LONDON: The oil price rose towards its highest since early July on Tuesday, thanks to evidence of still-modest increases in output from OPEC and improving Chinese refinery demand.
Brent crude oil futures were up 47 cents at $76.68 a barrel by 1211 GMT, near their highest since July 11, while U.S. crude futures were up 3 cents at $68.90 a barrel.
The monitoring committee of the Organization of the Petroleum Exporting Countries found that oil producers participating in a supply-reduction agreement, which includes non-OPEC member Russia, cut output in July by 9 percent more than called for.
Investors are now more confident that supply is likely to fall short of demand in the coming months, as reflected by a narrowing in the discount, or spread, between the October and November Brent futures contracts to around 26 cents a barrel, half of what it was a month ago.
“We were of the view earlier that we are expecting prices to edge a bit lower over the rest of this year, but I struggle to see that. I see the market remaining well supported, with potential shocks to the upside, depending on what we get from Iran,” ING commodities strategist Warren Patterson said.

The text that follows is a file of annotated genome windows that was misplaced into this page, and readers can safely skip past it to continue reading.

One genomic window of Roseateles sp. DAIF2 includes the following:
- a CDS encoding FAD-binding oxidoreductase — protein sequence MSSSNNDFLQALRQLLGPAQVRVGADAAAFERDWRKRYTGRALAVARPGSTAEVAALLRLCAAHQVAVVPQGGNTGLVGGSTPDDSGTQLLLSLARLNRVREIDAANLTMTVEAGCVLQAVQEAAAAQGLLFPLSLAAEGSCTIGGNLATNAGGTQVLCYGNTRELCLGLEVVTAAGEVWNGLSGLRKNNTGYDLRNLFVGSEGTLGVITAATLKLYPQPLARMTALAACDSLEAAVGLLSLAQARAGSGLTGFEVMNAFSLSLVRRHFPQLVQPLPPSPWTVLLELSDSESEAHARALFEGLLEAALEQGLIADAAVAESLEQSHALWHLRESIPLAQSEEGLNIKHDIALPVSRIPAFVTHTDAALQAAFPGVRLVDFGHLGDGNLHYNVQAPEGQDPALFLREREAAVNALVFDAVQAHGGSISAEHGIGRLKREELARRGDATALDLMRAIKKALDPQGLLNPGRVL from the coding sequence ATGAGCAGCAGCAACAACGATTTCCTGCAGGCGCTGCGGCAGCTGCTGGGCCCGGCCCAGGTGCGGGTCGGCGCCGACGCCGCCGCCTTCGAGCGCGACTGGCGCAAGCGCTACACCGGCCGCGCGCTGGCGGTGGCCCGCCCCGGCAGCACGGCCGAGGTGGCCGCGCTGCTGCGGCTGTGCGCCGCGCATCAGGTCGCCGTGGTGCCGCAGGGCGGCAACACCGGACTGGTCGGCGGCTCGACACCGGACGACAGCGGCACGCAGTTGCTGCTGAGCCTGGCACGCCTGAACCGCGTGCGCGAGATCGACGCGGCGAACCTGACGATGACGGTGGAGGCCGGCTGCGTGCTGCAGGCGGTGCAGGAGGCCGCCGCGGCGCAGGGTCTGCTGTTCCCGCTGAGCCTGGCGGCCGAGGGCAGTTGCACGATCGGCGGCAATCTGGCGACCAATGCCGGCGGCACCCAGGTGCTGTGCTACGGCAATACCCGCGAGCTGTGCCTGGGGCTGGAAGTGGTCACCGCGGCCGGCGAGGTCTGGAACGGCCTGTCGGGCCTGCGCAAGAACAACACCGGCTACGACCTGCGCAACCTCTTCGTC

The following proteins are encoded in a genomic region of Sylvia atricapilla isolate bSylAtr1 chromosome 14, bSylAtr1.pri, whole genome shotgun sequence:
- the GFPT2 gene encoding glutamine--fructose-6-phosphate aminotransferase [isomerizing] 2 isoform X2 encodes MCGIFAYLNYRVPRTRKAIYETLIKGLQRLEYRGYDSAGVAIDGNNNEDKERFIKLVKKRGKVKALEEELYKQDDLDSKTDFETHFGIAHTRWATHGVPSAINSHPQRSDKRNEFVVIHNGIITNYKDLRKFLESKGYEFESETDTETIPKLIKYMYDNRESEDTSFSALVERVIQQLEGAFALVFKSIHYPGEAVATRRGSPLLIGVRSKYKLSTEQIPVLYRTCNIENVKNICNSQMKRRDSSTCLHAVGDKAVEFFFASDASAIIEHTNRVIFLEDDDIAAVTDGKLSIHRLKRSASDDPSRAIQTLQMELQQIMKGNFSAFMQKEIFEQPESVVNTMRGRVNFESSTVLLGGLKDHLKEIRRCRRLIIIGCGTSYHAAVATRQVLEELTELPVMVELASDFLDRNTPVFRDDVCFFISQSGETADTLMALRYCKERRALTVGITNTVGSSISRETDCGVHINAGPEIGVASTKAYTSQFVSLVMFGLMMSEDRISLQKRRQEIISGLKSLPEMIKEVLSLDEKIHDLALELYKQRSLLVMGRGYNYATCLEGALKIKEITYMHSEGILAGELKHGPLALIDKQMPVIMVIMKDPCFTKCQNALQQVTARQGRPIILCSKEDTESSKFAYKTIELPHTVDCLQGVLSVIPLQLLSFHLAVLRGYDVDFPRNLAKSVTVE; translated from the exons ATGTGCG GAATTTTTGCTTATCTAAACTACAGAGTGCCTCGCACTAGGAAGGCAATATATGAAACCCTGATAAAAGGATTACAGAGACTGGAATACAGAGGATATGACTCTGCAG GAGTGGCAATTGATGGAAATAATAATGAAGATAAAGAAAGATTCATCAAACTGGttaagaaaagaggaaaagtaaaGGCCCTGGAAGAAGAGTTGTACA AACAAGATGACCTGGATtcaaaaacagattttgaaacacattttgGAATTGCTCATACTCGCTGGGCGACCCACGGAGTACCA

“Looking at the spreads, it is starting to appear that the market (balance) is somewhat tightening.”
When the price of a prompt contract is at a premium to the price of a longer-dated contract this indicates a belief that oil demand will outpace supply.
The findings of the OPEC monitoring committee for last month compare with a compliance level of 120 percent for June and 147 percent for May, meaning participants have been steadily increasing production, but at a more modest pace than some had expected.
OPEC and its partners agreed in late 2016 to cut output from 2017 by around 1.8 million barrels per day (bpd) versus October 2016 levels.
The oil price fell towards $70 a barrel last week, depressed by concern that the trade dispute between the United States and China could undermine global growth and, more concretely, crude consumption in the world’s largest commodities importer.
Recent data shows this concern may have been slightly misplaced, ING’s Patterson said.
“Refinery run rates in China …. reached a peak of 66 percent in mid-August, so we are seeing a recovery there and that does take away some of that concern over Chinese demand,” he said.
China’s independent refiners ramped up their imports of crude oil by 40 percent in August relative to July to around 6 million tonnes, or 1.4 million bpd, after returning from prolonged summer maintenance, according to Reuters data.